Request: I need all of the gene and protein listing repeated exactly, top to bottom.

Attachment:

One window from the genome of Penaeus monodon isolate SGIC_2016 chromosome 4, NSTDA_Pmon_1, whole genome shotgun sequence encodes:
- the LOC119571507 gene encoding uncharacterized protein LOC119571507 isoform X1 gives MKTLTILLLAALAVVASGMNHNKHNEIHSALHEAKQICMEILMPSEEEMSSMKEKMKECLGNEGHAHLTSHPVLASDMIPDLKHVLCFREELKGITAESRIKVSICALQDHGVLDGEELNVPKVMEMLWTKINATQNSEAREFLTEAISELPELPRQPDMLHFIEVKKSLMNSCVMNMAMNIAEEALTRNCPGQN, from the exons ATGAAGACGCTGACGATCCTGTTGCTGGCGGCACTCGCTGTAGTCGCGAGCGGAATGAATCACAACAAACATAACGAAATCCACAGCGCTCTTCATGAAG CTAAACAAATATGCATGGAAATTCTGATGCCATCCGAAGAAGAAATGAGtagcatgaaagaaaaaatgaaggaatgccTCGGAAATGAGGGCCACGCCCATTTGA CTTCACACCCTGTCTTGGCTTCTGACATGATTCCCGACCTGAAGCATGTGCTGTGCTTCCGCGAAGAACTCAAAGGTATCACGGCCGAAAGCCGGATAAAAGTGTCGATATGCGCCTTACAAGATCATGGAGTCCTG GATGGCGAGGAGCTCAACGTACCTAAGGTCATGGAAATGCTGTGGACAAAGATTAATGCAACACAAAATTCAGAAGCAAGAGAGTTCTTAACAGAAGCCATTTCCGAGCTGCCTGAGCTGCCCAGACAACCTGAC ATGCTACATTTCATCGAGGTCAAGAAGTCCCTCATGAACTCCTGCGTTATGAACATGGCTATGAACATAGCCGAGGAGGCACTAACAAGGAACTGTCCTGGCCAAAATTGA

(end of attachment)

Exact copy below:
One window from the genome of Penaeus monodon isolate SGIC_2016 chromosome 4, NSTDA_Pmon_1, whole genome shotgun sequence encodes:
- the LOC119571507 gene encoding uncharacterized protein LOC119571507 isoform X1 gives MKTLTILLLAALAVVASGMNHNKHNEIHSALHEAKQICMEILMPSEEEMSSMKEKMKECLGNEGHAHLTSHPVLASDMIPDLKHVLCFREELKGITAESRIKVSICALQDHGVLDGEELNVPKVMEMLWTKINATQNSEAREFLTEAISELPELPRQPDMLHFIEVKKSLMNSCVMNMAMNIAEEALTRNCPGQN, from the exons ATGAAGACGCTGACGATCCTGTTGCTGGCGGCACTCGCTGTAGTCGCGAGCGGAATGAATCACAACAAACATAACGAAATCCACAGCGCTCTTCATGAAG CTAAACAAATATGCATGGAAATTCTGATGCCATCCGAAGAAGAAATGAGtagcatgaaagaaaaaatgaaggaatgccTCGGAAATGAGGGCCACGCCCATTTGA CTTCACACCCTGTCTTGGCTTCTGACATGATTCCCGACCTGAAGCATGTGCTGTGCTTCCGCGAAGAACTCAAAGGTATCACGGCCGAAAGCCGGATAAAAGTGTCGATATGCGCCTTACAAGATCATGGAGTCCTG GATGGCGAGGAGCTCAACGTACCTAAGGTCATGGAAATGCTGTGGACAAAGATTAATGCAACACAAAATTCAGAAGCAAGAGAGTTCTTAACAGAAGCCATTTCCGAGCTGCCTGAGCTGCCCAGACAACCTGAC ATGCTACATTTCATCGAGGTCAAGAAGTCCCTCATGAACTCCTGCGTTATGAACATGGCTATGAACATAGCCGAGGAGGCACTAACAAGGAACTGTCCTGGCCAAAATTGA